In a time of unprecedented need and dynamic global challenges, USAID continues to serve as a global leader in humanitarian response, providing medicine, emergency food aid, relief and other assistance in places where it is desperately needed. But responding to crises after the fact is not enough. USAID also works to prevent disasters before they happen, and to build the capacity of countries to withstand future crises and meet humanitarian needs on their own through enhanced service delivery, public administration and governance. This budget will enable USAID to:

• Provide life-saving responses to areas with the most vulnerable populations, with $3.3 billion in USAID-managed humanitarian assistance to provide emergency food supplies and address the underlying causes of food insecurity, and to assist internally displaced persons and the victims of conflict and natural disasters. The budget seeks to make food aid more effective to allow the same resources to reach about two million more beneficiaries. An additional $107.6 million is requested to prevent conflict and stabilize emerging democratic processes in critical transition environments, and for quick response to urgent, unanticipated civilian contingencies.

Build resilience to recurrent crises related to climate change by investing, through the Global Climate Change Initiative, $352.2 million in developing countries well-suited to transition to climate-resilient, low-emission economic growth – including through development and implementation of 25 countries’ low emissions development strategies. In 2015, partner countries achieved 30 major milestones as a result of U.S. assistance, each reflecting measurable improvement in national frameworks for low emission development. Climate adaptation programs – for which the United States pledged to double grant-based public financing by 2020 – help countries become more resilient and contribute to stability and economic growth.


In places of strategic national security importance, USAID works side-by-side with our counterparts in the U.S. Military and the Department of State’s diplomatic corps to confront emerging threats and other global security challenges. Our efforts to achieve development progress in countries facing conflict and crisis helps enhance global stability and fosters good will toward the United States. The President’s budget request supports this critical work, and specifically will:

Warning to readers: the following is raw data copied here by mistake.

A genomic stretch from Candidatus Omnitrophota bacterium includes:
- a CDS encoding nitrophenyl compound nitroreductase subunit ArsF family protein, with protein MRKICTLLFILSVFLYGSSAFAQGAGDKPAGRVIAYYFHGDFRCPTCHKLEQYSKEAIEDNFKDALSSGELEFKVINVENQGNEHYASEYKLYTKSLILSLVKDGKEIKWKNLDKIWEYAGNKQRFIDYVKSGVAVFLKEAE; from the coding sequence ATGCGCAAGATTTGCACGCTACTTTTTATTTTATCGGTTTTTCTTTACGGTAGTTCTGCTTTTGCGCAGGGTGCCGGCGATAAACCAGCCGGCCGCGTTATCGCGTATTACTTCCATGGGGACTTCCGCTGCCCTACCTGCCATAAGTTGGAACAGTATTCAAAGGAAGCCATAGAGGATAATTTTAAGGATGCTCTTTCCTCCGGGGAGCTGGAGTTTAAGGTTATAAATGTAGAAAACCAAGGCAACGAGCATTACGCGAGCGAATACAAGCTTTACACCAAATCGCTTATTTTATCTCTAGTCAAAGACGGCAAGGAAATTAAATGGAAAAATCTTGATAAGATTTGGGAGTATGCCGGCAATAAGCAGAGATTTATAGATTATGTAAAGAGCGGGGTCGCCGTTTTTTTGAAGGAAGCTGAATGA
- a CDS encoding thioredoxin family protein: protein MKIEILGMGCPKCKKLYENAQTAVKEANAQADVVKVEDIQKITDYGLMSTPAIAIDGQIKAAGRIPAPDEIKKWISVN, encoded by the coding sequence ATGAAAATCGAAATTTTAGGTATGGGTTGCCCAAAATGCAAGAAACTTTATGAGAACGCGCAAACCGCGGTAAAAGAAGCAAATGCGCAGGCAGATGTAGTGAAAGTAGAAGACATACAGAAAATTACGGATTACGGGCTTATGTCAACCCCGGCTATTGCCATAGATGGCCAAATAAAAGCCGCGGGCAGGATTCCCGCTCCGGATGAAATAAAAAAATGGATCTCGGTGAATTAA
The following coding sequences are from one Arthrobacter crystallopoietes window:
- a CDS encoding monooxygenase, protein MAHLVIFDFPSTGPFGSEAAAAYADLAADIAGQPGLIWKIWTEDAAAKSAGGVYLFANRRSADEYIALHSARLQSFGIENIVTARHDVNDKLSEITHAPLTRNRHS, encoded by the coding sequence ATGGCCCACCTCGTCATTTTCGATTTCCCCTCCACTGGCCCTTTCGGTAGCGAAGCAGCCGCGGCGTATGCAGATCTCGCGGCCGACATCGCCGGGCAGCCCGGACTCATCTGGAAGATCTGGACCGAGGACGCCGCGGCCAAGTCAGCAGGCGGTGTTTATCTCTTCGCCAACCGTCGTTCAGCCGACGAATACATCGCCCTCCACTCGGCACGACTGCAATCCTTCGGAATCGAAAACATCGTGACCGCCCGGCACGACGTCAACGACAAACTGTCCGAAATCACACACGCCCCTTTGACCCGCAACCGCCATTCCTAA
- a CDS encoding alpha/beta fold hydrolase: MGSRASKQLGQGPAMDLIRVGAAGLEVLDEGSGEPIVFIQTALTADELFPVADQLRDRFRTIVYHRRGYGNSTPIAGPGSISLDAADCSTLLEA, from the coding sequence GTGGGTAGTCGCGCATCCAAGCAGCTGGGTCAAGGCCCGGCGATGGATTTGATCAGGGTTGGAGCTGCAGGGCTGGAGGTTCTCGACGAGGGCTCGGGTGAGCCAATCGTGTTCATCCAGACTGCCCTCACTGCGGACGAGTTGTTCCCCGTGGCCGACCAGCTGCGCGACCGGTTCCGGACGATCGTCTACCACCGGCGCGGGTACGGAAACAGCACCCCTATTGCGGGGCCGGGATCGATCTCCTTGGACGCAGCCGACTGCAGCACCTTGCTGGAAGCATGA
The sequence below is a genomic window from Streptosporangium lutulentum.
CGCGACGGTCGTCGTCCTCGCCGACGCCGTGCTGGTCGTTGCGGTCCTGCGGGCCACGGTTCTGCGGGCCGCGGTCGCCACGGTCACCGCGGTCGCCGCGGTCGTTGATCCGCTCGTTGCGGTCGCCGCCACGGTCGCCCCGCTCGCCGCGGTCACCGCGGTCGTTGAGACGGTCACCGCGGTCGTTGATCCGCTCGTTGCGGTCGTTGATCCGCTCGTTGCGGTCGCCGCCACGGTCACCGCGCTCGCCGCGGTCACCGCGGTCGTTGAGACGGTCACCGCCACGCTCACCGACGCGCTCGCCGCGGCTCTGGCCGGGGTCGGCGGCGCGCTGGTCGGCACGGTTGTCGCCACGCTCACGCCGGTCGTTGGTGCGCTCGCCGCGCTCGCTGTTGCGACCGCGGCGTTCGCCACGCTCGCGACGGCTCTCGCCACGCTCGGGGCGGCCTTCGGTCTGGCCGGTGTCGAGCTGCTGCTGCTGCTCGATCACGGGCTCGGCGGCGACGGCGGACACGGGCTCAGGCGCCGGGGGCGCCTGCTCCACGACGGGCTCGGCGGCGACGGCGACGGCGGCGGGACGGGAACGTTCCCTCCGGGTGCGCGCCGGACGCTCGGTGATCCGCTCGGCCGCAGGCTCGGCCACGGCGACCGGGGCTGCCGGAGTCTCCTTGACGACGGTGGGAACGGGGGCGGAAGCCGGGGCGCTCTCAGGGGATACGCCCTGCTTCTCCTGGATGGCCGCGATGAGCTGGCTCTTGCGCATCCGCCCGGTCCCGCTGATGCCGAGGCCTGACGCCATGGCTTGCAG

• Strengthen reforms in Afghanistan and Pakistan, with $1.45 billion to sustain gains made in these strategically important countries, from improving the performance and legitimacy of the Afghan government to promoting a stable, secure and prosperous Pakistan that counters violent extremism. The budget will also support work to continue strengthening each country’s economy, and advance ambitious reforms in a variety of sectors, including energy, agriculture, education and health.

• Counter Russian aggression, with $698.1 million to strengthen market economies and trade opportunities, independent media and democratic institutions, anti-corruption efforts, energy independence in eastern Europe and central Asia, and enduring commitments such as health. These efforts will help Ukraine, Georgia, Moldova and their neighbors stand strong against increased pressure from Russia.

• Seize emerging opportunities to promote lasting stability, peace and democracy, with $77.6 million to support Transition Initiatives in countries plagued by conflict and crisis. The budget will provide flexible funding to catalyze positive change in countries all over the world, from Nigeria to Syria to Colombia.

• Address root causes of migration from Central America, with a $470.3 million request to improve prosperity and economic growth throughout the region. This bilateral and regional assistance for Central America is part of the Administration’s $1 billion whole-of-government request for appropriations and financing assistance to support the U.S. Strategy for Engagement in Central America. Building upon prior appropriations, funding will provide expertise to host governments as they make necessary reforms, scale up proven community-based interventions, and train youth for a 21st century workforce while helping businesses have the financial and market access to invest and generate economic growth and jobs.

For more information, please contact the USAID Press Office at